Tools of the Trade

We all have our favorite little hobby hacks and tools that get the job done. There are people who swear by hobby clippers that were forged by gnomes in Narnia, while others will only use a particular glue made from Unicorn hooves. Regardless of what brand you purchase or where it comes from, there are several tools that I highly recommend everyone have at their home workspace- whether you are diehard converter or simply trying to get stuff table top ready ASAP. Note, we are not covering paint or paint brushes here because A) I suck at painting and B) everyone is ridiculously opinionatied about the subject.

Tweezers. Get the fancy kind…but not too fancy. You are going to want to get a quality pair that has both a narrow and wide tips with grippy edges. Don’t spend too much money because they are going to get covered glue and crud over time. These are great for moving smaller bits around, setting decals, and a host of other little tasks that suddenly crop up.

Yes. This is a set of beauty tweezers purchased from the makeup section of a pharmacy.

A “precision” or “craft” knife is going to be used every time you sit down to work on assembling a model. I have three knives, each with a specific purpose. These are something you do want to splurge on, as a crappy knife just has blades that break or get dull and cheaper knives may not have replaceable blades. The X-acto brand has always been reliable and is generally averaged price. My daily go-to knife is used for cutting models from sprue or trimming bits to clean them up. This knife is also used for poking and prodding fidgety pieces in to position that my stubby fingers can’t easily manage. I also use this same knife for the random hobby chores that occur spontaneously, like opening a new box, cleaning out the dry paint from a pot of paint, or hacking aways at models that are being converted. There are a bunch of replacement blades I keep for this knife. My second knife is used anytime I am working with Green Stuff or dealing with a messy situation like cleaning up excess glue or texture paint. The blade on this one is dull and that is perfectly fine because this is used more as a molding tool rather than a cutting tool. The third and most expensive knife I have is used purely for trimming decals from their sheets. This knife has a very sharp blade and a wider handle that is easier to hold allowing me to have as much precision as possible when cutting out those tiny shoulder pad decals. A super sharp blade is game changing when cutting out decals and has made the process way more efficient.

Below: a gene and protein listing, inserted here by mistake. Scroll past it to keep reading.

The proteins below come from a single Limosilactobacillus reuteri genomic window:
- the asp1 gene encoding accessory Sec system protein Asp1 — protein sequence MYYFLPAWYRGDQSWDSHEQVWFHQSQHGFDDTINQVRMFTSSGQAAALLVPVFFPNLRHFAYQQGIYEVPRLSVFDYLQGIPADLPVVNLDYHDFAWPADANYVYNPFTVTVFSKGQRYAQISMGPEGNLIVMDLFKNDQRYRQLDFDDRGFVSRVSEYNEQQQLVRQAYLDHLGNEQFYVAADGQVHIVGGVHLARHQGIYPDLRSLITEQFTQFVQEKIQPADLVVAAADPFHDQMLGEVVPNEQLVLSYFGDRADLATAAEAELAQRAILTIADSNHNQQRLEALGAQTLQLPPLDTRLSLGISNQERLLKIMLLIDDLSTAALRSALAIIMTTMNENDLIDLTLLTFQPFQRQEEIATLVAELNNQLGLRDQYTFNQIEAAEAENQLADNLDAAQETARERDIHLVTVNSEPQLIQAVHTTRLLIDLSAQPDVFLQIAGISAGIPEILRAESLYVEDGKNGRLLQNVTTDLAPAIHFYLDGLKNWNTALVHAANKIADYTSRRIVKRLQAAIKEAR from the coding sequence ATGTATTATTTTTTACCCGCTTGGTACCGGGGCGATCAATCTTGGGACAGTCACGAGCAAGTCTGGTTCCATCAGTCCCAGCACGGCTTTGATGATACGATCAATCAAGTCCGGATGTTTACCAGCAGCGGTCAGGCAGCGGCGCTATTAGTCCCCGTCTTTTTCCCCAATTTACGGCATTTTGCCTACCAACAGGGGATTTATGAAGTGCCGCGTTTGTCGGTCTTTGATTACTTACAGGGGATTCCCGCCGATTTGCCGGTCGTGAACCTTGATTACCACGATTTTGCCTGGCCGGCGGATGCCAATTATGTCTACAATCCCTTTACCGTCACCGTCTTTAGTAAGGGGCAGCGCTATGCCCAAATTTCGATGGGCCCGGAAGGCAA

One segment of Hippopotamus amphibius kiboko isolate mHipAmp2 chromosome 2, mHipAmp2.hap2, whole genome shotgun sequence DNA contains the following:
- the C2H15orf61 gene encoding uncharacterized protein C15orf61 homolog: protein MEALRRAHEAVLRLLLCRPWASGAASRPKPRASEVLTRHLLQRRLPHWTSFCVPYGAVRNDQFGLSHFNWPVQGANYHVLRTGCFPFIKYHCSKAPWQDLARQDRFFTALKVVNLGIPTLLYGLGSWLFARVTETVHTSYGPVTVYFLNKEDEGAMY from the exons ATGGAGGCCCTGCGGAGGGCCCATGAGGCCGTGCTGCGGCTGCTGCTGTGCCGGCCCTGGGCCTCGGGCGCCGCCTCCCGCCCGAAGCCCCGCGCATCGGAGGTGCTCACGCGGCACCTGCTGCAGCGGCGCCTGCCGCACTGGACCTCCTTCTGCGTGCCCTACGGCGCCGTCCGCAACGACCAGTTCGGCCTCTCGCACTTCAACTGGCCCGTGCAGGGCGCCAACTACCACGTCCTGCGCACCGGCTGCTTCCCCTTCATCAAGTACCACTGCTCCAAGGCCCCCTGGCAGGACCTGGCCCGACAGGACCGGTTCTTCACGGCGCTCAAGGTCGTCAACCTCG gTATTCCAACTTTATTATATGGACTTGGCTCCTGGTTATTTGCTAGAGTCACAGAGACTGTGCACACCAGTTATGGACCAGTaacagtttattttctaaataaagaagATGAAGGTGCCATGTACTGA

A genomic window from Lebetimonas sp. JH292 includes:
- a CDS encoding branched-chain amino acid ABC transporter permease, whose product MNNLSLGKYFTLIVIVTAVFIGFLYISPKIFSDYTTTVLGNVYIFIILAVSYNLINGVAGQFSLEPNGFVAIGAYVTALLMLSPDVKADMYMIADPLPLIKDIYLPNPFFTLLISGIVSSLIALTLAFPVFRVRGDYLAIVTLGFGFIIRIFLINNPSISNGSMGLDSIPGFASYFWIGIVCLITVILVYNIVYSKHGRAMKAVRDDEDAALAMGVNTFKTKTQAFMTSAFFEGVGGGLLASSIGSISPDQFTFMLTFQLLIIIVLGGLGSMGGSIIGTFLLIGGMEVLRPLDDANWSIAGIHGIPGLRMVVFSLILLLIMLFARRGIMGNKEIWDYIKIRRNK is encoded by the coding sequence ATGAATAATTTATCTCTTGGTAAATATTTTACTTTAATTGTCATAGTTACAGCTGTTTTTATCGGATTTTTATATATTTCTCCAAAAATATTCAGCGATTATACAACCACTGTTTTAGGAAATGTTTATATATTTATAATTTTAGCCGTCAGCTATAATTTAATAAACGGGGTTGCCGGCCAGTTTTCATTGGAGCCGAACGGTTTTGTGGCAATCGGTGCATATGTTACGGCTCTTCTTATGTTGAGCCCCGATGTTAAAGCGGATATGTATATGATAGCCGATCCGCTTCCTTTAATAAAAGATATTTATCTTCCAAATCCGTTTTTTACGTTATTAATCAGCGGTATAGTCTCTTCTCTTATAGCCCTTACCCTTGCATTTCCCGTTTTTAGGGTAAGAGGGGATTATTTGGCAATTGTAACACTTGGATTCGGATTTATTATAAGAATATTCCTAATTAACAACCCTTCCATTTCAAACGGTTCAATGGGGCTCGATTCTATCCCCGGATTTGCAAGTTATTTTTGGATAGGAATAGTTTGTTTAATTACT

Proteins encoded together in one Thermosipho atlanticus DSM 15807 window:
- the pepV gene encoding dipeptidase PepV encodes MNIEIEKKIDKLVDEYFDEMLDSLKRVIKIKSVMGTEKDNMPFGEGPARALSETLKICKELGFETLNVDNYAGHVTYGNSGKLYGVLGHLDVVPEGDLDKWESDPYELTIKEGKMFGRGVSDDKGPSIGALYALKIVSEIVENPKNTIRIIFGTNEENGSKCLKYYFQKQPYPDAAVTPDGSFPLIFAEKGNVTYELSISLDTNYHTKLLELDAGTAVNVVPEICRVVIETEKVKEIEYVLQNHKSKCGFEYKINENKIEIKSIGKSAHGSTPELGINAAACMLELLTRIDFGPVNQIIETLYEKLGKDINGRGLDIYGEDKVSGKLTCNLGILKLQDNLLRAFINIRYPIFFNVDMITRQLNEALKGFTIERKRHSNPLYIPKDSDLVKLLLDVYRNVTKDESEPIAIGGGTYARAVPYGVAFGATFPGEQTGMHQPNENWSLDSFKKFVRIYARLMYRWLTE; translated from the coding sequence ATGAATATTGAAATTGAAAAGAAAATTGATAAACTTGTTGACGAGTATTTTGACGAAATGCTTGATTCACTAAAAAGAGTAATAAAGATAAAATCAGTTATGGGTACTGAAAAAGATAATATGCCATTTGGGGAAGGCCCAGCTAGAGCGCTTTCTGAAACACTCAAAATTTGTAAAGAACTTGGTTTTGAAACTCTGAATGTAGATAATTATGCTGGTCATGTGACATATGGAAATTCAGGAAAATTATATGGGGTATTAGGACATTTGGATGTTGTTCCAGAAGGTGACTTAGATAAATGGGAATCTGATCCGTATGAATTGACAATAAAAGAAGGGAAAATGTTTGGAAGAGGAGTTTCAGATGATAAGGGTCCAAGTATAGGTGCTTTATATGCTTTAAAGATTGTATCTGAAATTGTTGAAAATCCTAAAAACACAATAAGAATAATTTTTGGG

Left to right: Daily use knife with spare blades, Green Stuff and messy stuff knife, precision knife for decals.

Everyone should have a Citadel Moldline Remover tool. Yes…That overpriced little metal thing that seems totally unnecessary when you have an hobby knife or three (see above). I was a non-believer for the longest time despite a local GW shop manager constantly singing the praising of this supposedly necessary tool. Each time I would see the price, I simply shook my head “no”. But the thing is, it IS worth every penny. It does its namesake perfectly. And unlike knives it does not split your thumb open if it skips off the model or cuts too deeply into the plastic as was often the case for me.

Pricy. But so worth it.

A “self-healing” cutting mat will become the ONLY surface you will ever use during the assembly process once you see how freaking useful they are. Not only do they provide a smooth surface to cut on, but the measurements and guidelines printed on the mats allow for precise cuts and making consistent angles. Trimming decals becomes far more simple when using a mat as the blade of your knife can glide easily through the mat. Plus the color of the mat contrasts perfectly with the common gray plastic of most models. And almost every mat has a reverse side that can be used with an alternative color to offer a various contrast with different colors. Plus, the reverse side extends the life of your mat, giving you a “new” side as you are bound leave glue stains or spatter paint on the first side you start using.